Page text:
Car Insurance and Auto-Renewal
Compare car insurance quotes now before you auto-renew to make sure you're not left out of pocket.
Last updated: 04/08/2021 | Estimated Reading Time: 3 minutes
Auto-renewal means your car insurance company automatically renews your car insurance policy when it comes to the end of your fixed-term contract, usually for the same length of time as your current contract.
While there can be some benefits to automatic renewal, the best prices are almost invariably reserved for new customers, and so it's always a good idea to shop around for a new policy when yours comes to an end. Read on to find out more about what you should do when your insurance renewal date approaches.
Most car insurance policies will auto-renew unless you tell your provider that you want to cancel. You should be sent a renewal notice by your insurance provider between 14-30 days before your policy is set to expire.
It is always worth checking with your current insurer to see what their renewal policy is, however. If you work on the assumption that your policy will auto-renew and it doesn't, you may find that your cover lapses, in which case you'll be driving illegally.
As your renewal date approaches, you should start shopping around for a new policy. Loyal customers are not rewarded by car insurance providers, and those who leave their policy to auto-renew invariably pay more than those who switch to a new provider. Often, when you let your policy automatically renew, you'll end up paying more for your premiums, while receiving the same level of cover. Even if they don't, there's a good chance you'll be able to find a new, cheaper policy elsewhere.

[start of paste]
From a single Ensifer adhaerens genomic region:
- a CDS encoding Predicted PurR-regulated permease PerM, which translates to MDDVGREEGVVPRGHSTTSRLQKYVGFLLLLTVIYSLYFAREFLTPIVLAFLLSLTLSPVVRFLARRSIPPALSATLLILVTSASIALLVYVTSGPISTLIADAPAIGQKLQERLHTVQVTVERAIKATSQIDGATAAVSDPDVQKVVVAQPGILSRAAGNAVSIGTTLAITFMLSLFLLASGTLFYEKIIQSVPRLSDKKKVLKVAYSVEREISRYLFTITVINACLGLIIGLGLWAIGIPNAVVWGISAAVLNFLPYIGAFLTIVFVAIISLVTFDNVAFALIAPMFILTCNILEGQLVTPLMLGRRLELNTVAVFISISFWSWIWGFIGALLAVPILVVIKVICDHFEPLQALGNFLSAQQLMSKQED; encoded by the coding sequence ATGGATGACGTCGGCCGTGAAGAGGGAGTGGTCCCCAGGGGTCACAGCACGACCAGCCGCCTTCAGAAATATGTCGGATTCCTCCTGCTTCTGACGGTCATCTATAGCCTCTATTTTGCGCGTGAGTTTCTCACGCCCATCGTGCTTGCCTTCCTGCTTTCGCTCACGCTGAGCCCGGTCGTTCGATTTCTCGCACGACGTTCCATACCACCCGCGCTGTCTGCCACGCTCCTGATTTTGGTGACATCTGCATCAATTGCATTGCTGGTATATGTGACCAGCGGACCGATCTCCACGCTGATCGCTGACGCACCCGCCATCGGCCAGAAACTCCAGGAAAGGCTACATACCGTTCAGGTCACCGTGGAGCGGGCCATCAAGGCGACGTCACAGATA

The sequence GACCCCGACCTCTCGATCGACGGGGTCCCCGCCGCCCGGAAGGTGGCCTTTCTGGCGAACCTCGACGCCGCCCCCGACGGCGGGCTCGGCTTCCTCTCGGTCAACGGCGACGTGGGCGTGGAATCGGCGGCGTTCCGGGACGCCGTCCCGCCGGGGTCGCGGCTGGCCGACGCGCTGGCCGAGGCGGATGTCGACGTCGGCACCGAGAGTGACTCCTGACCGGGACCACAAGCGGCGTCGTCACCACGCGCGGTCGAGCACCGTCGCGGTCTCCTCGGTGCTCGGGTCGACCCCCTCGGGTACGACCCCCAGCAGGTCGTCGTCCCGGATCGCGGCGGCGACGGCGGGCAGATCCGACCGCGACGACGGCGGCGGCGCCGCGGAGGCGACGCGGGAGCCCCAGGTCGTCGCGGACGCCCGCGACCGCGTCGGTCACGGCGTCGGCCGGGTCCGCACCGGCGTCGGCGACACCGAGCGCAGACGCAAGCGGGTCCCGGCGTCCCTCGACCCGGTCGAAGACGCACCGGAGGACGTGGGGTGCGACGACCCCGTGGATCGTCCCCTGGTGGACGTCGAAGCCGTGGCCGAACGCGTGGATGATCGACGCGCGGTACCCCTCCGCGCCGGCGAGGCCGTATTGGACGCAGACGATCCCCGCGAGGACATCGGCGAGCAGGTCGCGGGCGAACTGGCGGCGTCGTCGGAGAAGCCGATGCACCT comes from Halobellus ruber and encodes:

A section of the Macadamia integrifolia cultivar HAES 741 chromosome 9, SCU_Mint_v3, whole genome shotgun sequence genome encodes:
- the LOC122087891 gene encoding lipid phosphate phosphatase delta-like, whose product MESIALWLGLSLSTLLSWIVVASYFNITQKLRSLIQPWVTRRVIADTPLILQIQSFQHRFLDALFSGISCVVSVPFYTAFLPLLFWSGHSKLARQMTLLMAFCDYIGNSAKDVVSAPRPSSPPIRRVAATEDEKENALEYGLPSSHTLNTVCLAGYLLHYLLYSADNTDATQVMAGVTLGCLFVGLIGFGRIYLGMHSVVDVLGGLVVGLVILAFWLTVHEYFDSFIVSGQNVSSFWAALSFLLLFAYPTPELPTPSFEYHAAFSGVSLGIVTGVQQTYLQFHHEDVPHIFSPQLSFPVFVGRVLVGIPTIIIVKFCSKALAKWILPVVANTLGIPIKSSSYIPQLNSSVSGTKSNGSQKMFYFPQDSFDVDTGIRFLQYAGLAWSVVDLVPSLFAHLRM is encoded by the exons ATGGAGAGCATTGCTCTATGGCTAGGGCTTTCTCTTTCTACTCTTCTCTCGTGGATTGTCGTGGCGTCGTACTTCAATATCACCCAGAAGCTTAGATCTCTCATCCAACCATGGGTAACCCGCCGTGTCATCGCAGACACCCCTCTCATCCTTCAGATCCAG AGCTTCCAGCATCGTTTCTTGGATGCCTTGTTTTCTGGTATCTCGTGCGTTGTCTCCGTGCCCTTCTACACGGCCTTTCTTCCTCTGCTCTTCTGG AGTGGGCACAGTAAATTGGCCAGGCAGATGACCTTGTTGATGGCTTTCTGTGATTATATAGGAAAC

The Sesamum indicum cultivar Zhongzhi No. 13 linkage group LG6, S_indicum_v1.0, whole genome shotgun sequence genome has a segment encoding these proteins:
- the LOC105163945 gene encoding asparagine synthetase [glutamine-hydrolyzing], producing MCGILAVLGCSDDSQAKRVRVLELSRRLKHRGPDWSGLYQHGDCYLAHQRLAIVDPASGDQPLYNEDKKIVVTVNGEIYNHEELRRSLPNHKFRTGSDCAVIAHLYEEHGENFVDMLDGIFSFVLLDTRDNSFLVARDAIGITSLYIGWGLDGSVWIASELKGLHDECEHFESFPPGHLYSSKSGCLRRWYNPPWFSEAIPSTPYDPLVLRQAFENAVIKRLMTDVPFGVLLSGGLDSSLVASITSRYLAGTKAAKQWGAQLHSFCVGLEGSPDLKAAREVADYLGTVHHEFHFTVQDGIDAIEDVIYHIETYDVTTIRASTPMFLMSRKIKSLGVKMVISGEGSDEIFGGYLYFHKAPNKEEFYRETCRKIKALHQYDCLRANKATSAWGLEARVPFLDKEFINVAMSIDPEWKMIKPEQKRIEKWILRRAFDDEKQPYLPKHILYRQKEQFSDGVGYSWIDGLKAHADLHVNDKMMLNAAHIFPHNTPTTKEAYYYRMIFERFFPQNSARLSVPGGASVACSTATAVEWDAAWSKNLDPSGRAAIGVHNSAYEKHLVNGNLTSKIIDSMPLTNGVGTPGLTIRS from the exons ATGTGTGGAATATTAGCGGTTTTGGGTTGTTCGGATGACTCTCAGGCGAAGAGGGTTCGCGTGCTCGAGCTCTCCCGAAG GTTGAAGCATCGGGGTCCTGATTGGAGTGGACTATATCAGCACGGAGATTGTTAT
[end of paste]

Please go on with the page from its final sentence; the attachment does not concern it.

It's best to let your current insurer know that you want to cancel your auto-renewal as soon early as possible. Once you've found a new policy to switch over to, get in touch with your insurance provider and request to close your policy at its expiry date.
If you leave it too late and the auto-renewal kicks in, you'll still be able to cancel but you may be liable to pay for the brief period during which the new contract was active, and may also be charged an admin fee to close your account.
We've outlined why we advise that you don't set your policy to auto-renewal, but there are of course some reasons why people may still opt to.
Namely, it's easy. Finding a new policy isn't hard, but it does take some time which, let's face it, is precious to all of us. Getting an auto-renewal policy is just easier. You pay for this convenience though.
It's always worth shopping around when your contract is coming to an end even if just to compare new prices with your renewal prices. If you do decide to stick with your current provider for simplicity's sake you're free to do so, but it's helpful to know what's on the other side of the fence.